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Introduction

To enable the recording and/or transmission of sound events, the acoustical signals must be transduced into electrical signals, recorded (transmitted) in this form and finally reconverted into acoustical signals.
There are different terms according to the number of electrical transmission channels used: monophony in the case of one channel; stereophony in the case of two channels; quadrophony in the case of four channels. The number of transmission channels corresponds to the number of possible mutually independent acoustical signals in recording and replay.
Stereophonic recording (transmission) can be done either in "room-related stereophony" or "head-related stereophony" (dummy-head stereophony).


1. Head-related stereophony (Dummy-head stereophony)

Head-related stereophony is a simple and logical technique: Technically speaking the sound field which exist at the location of the two ears of a listener in the recording room is recorded by an artificial head, a so-called dummy head, and is reproduced directly at the ears of a listener in the replay room with the help of earphones.

Dummy head
Fig. 1: Dummy head

The dummy head simulates the human head in acoustic sense as far as possible. In place of ear drums the dummy head has suitable microphones whose directional characteristics and other physical properties correspond to the properties of human ears (Fig. 1). Characteristic to and advantageous only for this technique is the fact, that all sound incidence directions, including above and behind, as well as distances, can be exactly reproduced.

The precise natural representation of the room sound (initial reflections and reverberation) is possible only with this technique. The transmission of all sound source directions with only two channels is possible, since the dummy head linearly distorts the signals dependent on the direction of sound incidence, corresponding to the linear distortion of the ear-signals for various directions of sound incidence.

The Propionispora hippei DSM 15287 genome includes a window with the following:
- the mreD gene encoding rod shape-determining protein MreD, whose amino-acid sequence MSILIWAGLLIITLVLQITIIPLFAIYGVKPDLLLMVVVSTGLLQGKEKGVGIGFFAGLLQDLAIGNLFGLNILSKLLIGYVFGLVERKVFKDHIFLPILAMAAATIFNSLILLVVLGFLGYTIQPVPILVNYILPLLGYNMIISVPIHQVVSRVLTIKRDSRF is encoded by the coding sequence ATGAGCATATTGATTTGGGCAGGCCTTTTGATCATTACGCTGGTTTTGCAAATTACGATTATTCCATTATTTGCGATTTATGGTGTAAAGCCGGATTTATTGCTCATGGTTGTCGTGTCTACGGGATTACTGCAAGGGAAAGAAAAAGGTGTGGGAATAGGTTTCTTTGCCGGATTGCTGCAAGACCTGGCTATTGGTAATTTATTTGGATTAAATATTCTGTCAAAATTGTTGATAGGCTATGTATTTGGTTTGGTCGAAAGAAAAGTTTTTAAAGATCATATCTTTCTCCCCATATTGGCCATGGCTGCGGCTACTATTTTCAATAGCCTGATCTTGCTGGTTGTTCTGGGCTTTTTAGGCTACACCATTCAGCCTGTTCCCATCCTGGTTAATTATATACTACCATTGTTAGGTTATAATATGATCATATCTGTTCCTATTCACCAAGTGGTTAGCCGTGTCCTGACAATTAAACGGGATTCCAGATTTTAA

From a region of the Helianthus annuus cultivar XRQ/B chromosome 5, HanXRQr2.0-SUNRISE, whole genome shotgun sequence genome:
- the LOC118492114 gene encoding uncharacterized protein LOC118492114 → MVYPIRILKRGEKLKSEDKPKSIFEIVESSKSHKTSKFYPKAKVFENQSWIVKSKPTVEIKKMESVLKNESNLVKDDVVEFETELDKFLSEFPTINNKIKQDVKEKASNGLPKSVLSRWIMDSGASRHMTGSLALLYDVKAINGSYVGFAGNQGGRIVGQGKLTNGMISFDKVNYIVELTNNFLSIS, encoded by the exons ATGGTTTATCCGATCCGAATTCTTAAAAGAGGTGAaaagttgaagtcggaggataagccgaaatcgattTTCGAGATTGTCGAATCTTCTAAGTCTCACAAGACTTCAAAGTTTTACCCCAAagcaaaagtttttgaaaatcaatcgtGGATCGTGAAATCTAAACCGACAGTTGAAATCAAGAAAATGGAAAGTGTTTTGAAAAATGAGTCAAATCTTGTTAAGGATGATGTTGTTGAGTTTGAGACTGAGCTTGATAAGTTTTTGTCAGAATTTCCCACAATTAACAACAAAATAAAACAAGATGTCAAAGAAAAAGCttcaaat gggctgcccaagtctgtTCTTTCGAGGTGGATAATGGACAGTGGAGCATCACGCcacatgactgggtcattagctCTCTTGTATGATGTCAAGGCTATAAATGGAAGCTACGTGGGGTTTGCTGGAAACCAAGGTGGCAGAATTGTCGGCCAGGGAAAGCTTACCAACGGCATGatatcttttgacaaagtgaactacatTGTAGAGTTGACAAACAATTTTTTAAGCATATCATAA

On the other hand we still have the disadvantage that the sound picture, played back by earphones, is always related to the listener's head and not to the listening room, so that a sound source always follows every movement of the listener's head.
A further disadvantage is that optimal reproduction is only possible with head phones (Fig. 2); replay arrangements with two or four loudspeakers have the substantial disadvantage that the listening area is extremely small.

Reproduction of dummy head recordings with headphones
Fig. 2

Sennheiser has constructed another type of dummy head, using two miniature electret microphones at the ends of a support (in the form of a U) so that they can be hung into the external ears of a human head or of a dummy head, just in front of the eardrums. Thus the recorded sound is the one entering the auditory canal (Fig. 3).

Sennheiser dummy head
Fig. 3

Sennheiser thinks that by placing the microphones at the level of the eardrum, the sound information has to pass the auditory canal once during recording and a second time during listening via headphones. That is one time to many; so the sound has to be picked up at the entry of the auditory canal.
The microphones with their special support are thus separated from the head. One can wear them also oneself during the recording, what by no means is very practical.

The microphones used are omnidirectional with a hump of 3 dB at about 10.000 Hz to compensate the high frequency attenuation of the head.

Dummy-head recording
Fig. 4
Dummy-head recording (transmission)

 

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PDF Stereo Recording Techniques (570 KB)
Download this document in Acrobat format for printing and offline viewing.
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BackNextUp Stereo recording techniques